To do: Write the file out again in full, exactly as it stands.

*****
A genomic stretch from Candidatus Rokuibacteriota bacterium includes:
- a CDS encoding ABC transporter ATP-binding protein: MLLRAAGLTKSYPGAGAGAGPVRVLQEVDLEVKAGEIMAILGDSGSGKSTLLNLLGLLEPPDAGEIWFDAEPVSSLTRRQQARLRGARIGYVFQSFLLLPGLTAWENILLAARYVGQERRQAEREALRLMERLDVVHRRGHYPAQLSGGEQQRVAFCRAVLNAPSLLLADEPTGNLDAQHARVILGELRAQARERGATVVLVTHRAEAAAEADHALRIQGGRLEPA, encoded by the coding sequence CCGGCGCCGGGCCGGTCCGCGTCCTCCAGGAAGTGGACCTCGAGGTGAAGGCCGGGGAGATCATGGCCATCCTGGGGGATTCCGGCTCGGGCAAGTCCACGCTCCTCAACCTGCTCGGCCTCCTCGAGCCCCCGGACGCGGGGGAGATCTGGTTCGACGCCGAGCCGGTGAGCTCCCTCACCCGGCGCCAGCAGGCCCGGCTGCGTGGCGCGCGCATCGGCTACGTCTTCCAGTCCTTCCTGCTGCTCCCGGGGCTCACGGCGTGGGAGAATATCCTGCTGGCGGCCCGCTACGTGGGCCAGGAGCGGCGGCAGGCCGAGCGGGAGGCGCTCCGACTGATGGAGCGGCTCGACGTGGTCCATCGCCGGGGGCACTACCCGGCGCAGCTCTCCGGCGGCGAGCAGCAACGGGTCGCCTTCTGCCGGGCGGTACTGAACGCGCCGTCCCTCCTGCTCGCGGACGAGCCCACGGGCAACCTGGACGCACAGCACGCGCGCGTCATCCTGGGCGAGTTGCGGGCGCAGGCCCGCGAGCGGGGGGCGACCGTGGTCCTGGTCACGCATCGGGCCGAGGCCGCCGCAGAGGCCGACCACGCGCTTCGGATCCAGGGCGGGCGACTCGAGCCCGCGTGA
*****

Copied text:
A genomic stretch from Candidatus Rokuibacteriota bacterium includes:
- a CDS encoding ABC transporter ATP-binding protein: MLLRAAGLTKSYPGAGAGAGPVRVLQEVDLEVKAGEIMAILGDSGSGKSTLLNLLGLLEPPDAGEIWFDAEPVSSLTRRQQARLRGARIGYVFQSFLLLPGLTAWENILLAARYVGQERRQAEREALRLMERLDVVHRRGHYPAQLSGGEQQRVAFCRAVLNAPSLLLADEPTGNLDAQHARVILGELRAQARERGATVVLVTHRAEAAAEADHALRIQGGRLEPA, encoded by the coding sequence CCGGCGCCGGGCCGGTCCGCGTCCTCCAGGAAGTGGACCTCGAGGTGAAGGCCGGGGAGATCATGGCCATCCTGGGGGATTCCGGCTCGGGCAAGTCCACGCTCCTCAACCTGCTCGGCCTCCTCGAGCCCCCGGACGCGGGGGAGATCTGGTTCGACGCCGAGCCGGTGAGCTCCCTCACCCGGCGCCAGCAGGCCCGGCTGCGTGGCGCGCGCATCGGCTACGTCTTCCAGTCCTTCCTGCTGCTCCCGGGGCTCACGGCGTGGGAGAATATCCTGCTGGCGGCCCGCTACGTGGGCCAGGAGCGGCGGCAGGCCGAGCGGGAGGCGCTCCGACTGATGGAGCGGCTCGACGTGGTCCATCGCCGGGGGCACTACCCGGCGCAGCTCTCCGGCGGCGAGCAGCAACGGGTCGCCTTCTGCCGGGCGGTACTGAACGCGCCGTCCCTCCTGCTCGCGGACGAGCCCACGGGCAACCTGGACGCACAGCACGCGCGCGTCATCCTGGGCGAGTTGCGGGCGCAGGCCCGCGAGCGGGGGGCGACCGTGGTCCTGGTCACGCATCGGGCCGAGGCCGCCGCAGAGGCCGACCACGCGCTTCGGATCCAGGGCGGGCGACTCGAGCCCGCGTGA